Defendant next contends that plaintiff erroneously reported to the insurance company that it had specific insurance in the amount of $75,000 and that therefore under Clause 10 of the Reporting Form Endorsement to the policy, plaintiff cannot recover its full loss. Clause 10 provides: "Liability under this policy shall not in any case exceed that proportion of any loss hereunder (meaning the loss at the location involved after deducting the liability of specific insurance, if any), which the last reported value filed prior to the loss, less the amount of specific insurance reported, if any, at the location where any loss occurs bears to the actual value less the amount of specific insurance, if any, at that location on the date for which report is made. . . .". Defendant relies on the case of Peters v. Great American Insurance Co., New York, 177 F.2d 773 (C. A. 4), which held, in interpreting this standard clause, that the liability of the insurer is limited to that proportion of the loss which the last reported value, less the amount of specific insurance last reported, bears to the actual value less the amount of specific insurance in effect at the time of the report.
Defendant maintains that approximately two months prior to the loss plaintiff filed a written report with the insurance company in which it reported "specific" insurance in the amount of $75,000 covering the property involved herein, and that in accordance with Clause 10 quoted above, this report of specific insurance carried should be considered in determining the liability of the insurer. At the trial defendant introduced into evidence a document entitled "Monthly Report of Actual Cash Values", purportedly signed by a Mr. Rosenbaum, an officer of plaintiff company. This report on its face showed the value of plaintiff's merchandise for certain months at the various locations covered by the policy and also carried a notation opposite the location here in question as follows: "spec. 75,000". However, Mr. Rosenbaum testified that he did not sign the report and there was no evidence that any of plaintiff's officers or employes had attached his signature. Although the trial judge made no finding of fact on this point, but only found generally for the plaintiff in the amount claimed, this finding has the force and effect of a verdict of a jury and in support of the judgment entered by the court below, the plaintiff is entitled to the benefit of the most favorable inferences from the evidence: Fisher v. Congregation B'nai Yitzhok, 177 Pa. Super. 359, 110 A.2d 881; Jann v. Linton's Lunch, 150 Pa. Super. 653, 29 A.2d 219. Accordingly, the conflicting evidence on this disputed question of fact must be resolved in favor of the plaintiff. Defendant, having failed to prove that the report in question was prepared by or under the direction of plaintiff, cannot use the report to limit its liability.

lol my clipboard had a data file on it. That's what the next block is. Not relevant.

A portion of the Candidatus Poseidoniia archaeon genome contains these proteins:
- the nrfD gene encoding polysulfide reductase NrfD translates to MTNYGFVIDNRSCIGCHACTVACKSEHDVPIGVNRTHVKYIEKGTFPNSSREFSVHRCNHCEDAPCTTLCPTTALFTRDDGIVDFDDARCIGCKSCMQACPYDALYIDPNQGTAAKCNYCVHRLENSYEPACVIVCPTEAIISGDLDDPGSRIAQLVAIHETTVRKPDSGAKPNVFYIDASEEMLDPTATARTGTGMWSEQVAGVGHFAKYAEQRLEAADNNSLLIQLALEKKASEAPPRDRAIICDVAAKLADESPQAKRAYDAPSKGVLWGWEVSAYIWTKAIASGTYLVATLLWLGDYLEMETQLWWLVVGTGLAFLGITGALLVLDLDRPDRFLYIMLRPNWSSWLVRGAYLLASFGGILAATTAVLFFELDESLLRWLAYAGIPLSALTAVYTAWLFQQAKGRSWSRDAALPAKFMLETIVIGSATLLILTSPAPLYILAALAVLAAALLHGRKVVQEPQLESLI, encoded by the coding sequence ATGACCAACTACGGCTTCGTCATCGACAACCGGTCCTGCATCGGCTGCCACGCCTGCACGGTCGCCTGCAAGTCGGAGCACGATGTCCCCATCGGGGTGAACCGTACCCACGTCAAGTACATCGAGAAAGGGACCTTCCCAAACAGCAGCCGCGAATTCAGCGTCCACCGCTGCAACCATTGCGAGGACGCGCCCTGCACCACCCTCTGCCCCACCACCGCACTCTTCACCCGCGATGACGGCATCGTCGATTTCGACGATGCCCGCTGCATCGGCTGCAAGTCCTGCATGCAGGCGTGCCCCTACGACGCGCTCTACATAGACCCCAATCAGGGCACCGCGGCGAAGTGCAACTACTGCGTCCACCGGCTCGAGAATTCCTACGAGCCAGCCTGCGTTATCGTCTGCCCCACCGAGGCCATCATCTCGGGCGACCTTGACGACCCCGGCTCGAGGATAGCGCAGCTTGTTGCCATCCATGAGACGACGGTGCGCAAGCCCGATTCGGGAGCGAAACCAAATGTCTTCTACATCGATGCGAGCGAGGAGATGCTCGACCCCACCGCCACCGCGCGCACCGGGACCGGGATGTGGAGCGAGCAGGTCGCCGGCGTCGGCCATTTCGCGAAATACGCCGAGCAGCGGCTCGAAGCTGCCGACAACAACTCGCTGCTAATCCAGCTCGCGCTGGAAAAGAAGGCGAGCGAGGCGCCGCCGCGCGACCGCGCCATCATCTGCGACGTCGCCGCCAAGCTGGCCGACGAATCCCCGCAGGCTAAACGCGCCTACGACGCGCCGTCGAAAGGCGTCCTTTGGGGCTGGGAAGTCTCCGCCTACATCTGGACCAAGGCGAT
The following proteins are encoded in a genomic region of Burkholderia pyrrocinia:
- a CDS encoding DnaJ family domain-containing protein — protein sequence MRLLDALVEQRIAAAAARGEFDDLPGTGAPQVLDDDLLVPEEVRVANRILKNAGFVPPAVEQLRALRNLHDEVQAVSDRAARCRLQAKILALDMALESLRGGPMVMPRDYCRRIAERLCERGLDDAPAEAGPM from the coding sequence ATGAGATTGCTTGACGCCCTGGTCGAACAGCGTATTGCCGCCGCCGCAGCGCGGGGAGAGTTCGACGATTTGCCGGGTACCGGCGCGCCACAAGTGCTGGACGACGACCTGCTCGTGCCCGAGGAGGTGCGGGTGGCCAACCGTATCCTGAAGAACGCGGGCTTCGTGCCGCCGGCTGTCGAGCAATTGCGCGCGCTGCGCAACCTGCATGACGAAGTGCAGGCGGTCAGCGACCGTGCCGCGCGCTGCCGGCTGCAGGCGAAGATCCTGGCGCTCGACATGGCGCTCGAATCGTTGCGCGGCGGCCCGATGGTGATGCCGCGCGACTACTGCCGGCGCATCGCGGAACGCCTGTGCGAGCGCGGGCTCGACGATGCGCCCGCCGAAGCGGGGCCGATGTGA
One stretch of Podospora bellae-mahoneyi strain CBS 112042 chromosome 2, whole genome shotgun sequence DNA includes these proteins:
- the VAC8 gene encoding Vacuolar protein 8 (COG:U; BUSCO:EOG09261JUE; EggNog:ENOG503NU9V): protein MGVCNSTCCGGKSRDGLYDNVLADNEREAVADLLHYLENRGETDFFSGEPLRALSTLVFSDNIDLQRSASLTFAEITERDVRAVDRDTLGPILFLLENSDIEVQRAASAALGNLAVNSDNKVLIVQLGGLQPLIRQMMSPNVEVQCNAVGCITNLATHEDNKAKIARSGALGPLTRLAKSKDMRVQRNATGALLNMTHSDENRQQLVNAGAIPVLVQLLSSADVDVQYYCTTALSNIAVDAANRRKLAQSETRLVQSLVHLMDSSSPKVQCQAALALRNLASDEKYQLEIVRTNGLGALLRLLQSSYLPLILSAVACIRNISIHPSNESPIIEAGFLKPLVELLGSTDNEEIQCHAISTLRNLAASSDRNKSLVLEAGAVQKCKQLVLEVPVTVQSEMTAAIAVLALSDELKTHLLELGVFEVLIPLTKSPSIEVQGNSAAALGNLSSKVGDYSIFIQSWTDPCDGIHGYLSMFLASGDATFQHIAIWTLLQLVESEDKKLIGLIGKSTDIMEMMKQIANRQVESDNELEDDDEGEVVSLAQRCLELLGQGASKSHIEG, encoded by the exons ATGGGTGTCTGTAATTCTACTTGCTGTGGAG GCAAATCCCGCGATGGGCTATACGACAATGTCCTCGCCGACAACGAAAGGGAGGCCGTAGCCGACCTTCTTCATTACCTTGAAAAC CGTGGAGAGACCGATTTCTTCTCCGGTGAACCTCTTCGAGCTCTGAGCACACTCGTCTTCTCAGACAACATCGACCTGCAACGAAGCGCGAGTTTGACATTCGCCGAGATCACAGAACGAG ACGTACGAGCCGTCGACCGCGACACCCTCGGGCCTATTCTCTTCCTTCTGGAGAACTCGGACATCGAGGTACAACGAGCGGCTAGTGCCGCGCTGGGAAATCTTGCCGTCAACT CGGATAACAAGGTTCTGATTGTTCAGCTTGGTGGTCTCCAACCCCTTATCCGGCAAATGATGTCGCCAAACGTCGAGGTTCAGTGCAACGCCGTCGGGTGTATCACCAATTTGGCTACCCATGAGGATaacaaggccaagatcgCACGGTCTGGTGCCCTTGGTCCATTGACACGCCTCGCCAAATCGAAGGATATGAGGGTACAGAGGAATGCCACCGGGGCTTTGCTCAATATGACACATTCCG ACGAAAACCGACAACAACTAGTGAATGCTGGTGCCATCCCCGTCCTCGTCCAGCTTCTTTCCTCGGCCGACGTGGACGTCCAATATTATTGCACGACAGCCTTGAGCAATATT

Trial of civil actions in the Courts of Common Pleas of Philadelphia County, by a judge without a jury, is authorized by the Act of June 25, 1937, P. L. 2090, 12 Pa.C.S.A. § 695 which provides: ". . . If both parties, as aforesaid, have filed agreements that the case may be tried by a judge without a jury, it shall be so tried under such rules of procedure as the said several courts of common pleas shall prescribe". Under the rules of the Court of Common Pleas of Philadelphia, the trial judge is not required to assign reasons, "the adjudication of the trial judge may consist only of his decision of the case . . .": Rule 270(b) of The Philadelphia Common Pleas Courts Rules.
Defendant also suggests in its brief that the court below erred in refusing to allow it to admit into evidence a complaint brought by this same plaintiff against an insurance broker for failing to provide the coverage which is contended for in this action. This point, not being presented in appellant's statement of questions involved, ordinarily will not be considered: Rule 35, Rules of the Supreme Court of Pennsylvania; Burke Appeal, 378 Pa. 616, 108 A.2d 58. But aside from this, no error was committed since defendant's liability is primarily a question of law depending upon the interpretation of its insurance policy.